Energy Transition

This is the most important chart in global solar energy

solar energy renewables

It’s fair to say that solar energy is set to stay Image: REUTERS/Carlos Barria

Joe Myers
Writer, Forum Agenda
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Energy Transition

If there is one graphic that neatly sums up the long-term sustainability of renewable energy, then this could be it, according to a new Bloomberg Report.

It shows the maths of the rapidly declining costs of solar energy. Falling costs are driving increases in global production of solar energy, reducing our reliance on fossil fuels, and are a key part of the battle against climate change. This chart is a powerful reminder of the progress we are making.

Solar energy

“It describes a pattern so consistent, and so powerful, that industries set their clocks by it,” explains Bloomberg in a news article accompanying the report.

The beautiful math of solar energy
The beautiful math of solar energy Image: Bloomberg

‘The formula that’s driving the energy revolution’

At first glance, the progress made is significant, but look a little closer and it’s even more incredible. The chart is on a logarithmic scale, emphasizing the progress made towards making solar power more affordable.

As the bubble on the chart highlights, the fall in module costs has been dramatic. For every doubling in the number of solar panels, costs fall by 26%. This cost is known as solar energy’s ‘learning rate’.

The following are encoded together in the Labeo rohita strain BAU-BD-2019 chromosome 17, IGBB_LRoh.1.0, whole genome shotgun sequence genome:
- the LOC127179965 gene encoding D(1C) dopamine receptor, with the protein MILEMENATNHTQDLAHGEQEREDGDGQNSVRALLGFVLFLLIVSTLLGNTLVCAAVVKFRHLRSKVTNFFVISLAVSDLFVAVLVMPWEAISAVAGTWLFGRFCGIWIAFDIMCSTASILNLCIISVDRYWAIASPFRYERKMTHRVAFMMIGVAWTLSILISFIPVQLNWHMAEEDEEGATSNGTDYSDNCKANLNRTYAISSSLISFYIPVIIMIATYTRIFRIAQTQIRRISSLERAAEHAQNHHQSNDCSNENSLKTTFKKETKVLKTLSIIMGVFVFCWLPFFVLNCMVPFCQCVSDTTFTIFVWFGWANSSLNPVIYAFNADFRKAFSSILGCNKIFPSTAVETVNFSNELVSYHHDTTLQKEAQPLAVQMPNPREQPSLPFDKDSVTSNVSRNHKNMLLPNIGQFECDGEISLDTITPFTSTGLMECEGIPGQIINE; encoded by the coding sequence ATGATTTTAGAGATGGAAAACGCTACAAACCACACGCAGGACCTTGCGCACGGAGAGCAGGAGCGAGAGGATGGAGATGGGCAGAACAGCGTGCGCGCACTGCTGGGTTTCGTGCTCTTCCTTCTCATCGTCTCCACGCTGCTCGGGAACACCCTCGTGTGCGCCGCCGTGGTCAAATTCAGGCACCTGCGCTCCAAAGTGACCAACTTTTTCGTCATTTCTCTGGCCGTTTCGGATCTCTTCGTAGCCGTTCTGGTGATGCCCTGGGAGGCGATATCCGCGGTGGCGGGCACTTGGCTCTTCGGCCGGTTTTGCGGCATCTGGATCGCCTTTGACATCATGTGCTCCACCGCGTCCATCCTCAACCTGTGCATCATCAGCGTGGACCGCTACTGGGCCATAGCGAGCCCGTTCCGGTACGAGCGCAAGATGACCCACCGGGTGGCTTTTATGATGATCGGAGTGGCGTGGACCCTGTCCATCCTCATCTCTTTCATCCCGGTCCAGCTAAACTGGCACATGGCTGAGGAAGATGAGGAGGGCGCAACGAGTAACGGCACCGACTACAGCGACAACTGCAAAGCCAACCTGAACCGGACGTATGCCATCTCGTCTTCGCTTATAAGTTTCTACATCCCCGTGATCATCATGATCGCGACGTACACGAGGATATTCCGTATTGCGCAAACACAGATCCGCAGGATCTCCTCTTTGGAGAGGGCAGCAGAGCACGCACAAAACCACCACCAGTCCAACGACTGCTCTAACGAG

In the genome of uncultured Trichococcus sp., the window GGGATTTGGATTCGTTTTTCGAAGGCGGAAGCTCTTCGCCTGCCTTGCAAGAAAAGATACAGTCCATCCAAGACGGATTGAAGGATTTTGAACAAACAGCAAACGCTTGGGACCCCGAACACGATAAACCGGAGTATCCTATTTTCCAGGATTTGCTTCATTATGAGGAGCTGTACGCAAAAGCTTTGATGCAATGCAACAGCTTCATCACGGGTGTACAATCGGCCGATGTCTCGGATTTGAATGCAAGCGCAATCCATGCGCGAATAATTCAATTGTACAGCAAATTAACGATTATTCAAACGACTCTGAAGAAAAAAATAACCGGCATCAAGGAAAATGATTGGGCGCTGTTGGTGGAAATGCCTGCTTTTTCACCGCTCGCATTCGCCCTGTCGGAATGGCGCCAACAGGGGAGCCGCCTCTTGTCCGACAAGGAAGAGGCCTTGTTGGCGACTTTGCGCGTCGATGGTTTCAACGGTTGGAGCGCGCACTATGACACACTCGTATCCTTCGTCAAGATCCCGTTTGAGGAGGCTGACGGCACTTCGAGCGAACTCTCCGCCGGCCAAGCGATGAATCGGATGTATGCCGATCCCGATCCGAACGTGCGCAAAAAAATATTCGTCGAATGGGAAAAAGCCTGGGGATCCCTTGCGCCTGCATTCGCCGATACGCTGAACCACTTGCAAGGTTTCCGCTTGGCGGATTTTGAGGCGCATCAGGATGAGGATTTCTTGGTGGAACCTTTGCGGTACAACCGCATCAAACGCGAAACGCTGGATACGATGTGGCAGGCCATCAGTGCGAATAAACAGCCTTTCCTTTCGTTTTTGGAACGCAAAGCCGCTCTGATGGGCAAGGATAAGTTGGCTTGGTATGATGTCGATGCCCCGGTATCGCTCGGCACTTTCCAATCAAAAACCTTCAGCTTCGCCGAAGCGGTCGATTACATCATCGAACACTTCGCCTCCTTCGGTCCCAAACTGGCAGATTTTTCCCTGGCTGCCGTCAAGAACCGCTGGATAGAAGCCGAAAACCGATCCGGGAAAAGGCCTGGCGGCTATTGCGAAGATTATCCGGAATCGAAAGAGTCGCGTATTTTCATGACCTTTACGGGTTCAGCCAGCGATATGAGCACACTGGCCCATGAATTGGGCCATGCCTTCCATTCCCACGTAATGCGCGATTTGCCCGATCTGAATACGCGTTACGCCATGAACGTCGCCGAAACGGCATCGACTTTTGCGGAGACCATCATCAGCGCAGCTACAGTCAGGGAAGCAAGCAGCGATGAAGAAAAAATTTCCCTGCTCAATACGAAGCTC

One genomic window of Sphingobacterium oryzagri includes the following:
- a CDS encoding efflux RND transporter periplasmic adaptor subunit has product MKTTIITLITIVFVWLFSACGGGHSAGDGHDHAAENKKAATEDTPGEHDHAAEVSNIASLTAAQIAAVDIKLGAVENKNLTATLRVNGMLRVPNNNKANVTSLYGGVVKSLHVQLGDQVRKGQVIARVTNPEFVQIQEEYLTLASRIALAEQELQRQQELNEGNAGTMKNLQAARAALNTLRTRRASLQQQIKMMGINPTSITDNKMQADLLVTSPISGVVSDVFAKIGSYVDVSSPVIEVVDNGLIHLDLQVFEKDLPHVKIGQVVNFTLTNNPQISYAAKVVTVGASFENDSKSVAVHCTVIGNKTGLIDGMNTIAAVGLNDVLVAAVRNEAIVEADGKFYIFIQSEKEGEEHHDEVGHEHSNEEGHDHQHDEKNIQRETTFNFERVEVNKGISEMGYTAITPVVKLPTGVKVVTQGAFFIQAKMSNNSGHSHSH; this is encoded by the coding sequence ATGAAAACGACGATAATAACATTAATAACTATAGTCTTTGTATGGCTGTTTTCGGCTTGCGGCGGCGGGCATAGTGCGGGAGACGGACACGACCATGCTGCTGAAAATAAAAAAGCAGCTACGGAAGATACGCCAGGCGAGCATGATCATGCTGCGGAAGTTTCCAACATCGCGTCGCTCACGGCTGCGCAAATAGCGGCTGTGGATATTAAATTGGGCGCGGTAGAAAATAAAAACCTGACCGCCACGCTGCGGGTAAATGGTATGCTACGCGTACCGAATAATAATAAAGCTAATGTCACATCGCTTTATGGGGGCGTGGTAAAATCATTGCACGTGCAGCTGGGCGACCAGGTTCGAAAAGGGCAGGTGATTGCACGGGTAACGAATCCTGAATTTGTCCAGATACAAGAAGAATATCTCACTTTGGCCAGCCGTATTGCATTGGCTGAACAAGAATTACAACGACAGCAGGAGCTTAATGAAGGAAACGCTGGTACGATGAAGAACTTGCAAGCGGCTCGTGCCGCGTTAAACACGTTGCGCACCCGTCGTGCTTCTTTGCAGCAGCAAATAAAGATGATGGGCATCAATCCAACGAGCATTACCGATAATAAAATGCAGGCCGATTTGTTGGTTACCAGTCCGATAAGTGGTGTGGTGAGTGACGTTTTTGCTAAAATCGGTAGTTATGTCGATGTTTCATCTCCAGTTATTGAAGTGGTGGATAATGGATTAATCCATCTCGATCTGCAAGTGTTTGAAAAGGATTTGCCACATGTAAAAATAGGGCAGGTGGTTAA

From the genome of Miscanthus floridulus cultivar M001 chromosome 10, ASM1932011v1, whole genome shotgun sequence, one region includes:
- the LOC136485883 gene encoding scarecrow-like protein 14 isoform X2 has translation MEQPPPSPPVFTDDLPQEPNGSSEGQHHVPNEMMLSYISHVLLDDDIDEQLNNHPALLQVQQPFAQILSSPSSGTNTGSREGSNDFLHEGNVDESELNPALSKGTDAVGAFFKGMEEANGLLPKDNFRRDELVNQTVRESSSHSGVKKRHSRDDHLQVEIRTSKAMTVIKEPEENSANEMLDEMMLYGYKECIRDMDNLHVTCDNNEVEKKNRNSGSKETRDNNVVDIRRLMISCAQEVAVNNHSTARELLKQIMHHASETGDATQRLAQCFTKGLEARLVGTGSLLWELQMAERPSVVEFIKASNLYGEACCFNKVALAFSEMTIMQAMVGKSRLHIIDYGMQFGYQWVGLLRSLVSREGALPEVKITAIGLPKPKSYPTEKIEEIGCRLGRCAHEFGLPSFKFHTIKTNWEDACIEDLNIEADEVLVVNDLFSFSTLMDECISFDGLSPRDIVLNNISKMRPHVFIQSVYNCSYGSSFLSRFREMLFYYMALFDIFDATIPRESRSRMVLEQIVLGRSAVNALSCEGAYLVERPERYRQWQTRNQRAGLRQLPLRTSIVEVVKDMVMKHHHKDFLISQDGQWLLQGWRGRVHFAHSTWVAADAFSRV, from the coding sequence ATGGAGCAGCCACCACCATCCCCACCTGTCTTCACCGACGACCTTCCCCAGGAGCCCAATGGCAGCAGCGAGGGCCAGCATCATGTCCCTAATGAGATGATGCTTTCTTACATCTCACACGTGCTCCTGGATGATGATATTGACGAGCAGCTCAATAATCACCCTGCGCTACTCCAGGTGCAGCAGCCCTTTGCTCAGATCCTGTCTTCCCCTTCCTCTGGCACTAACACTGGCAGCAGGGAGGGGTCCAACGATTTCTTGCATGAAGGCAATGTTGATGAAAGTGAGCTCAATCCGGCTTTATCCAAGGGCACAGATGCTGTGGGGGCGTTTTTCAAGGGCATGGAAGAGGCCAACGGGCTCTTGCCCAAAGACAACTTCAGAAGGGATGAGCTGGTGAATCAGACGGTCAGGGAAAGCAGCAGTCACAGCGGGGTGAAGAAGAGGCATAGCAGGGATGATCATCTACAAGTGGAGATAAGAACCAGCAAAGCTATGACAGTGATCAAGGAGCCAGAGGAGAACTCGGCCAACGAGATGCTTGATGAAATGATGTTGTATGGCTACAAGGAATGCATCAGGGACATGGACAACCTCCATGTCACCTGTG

Bloomberg offers a simple explanation for this trend. Efficiency increases and costs fall as time progresses because solar is a technology, not a fuel. As they emphasize: “This is the formula that’s driving the energy revolution.”

The rise of solar energy

The benefits are already being seen across the world. Consider Morocco’s giant new solar power plant – the Noor-Ouarzazate complex, which is set to power over a million homes. Partly funded with a loan from the World Bank, the scale of the project is a key indication of the progress in solar infrastructure.

Solar energy isn’t only for places with year-round sun either. Germany has the capacity to generate over a third of its electricity from solar – this in a country hardly noted for endless, sun-filled days.

As more coal and gas plants sit idle, their costs escalates. However, this leads to an increase in wind and solar energy installations.
As more coal and gas plants sit idle, their costs escalates. However, this leads to an increase in wind and solar energy installations. Image: Bloomberg

Increasing use of solar also reduces the use of coal and gas power plants. As they’re used less, costs increase. This will make renewables seem ever more attractive.

It’s fair to say that solar energy is set to stay – and the best thing is, the further the technology advances, the cheaper it gets.

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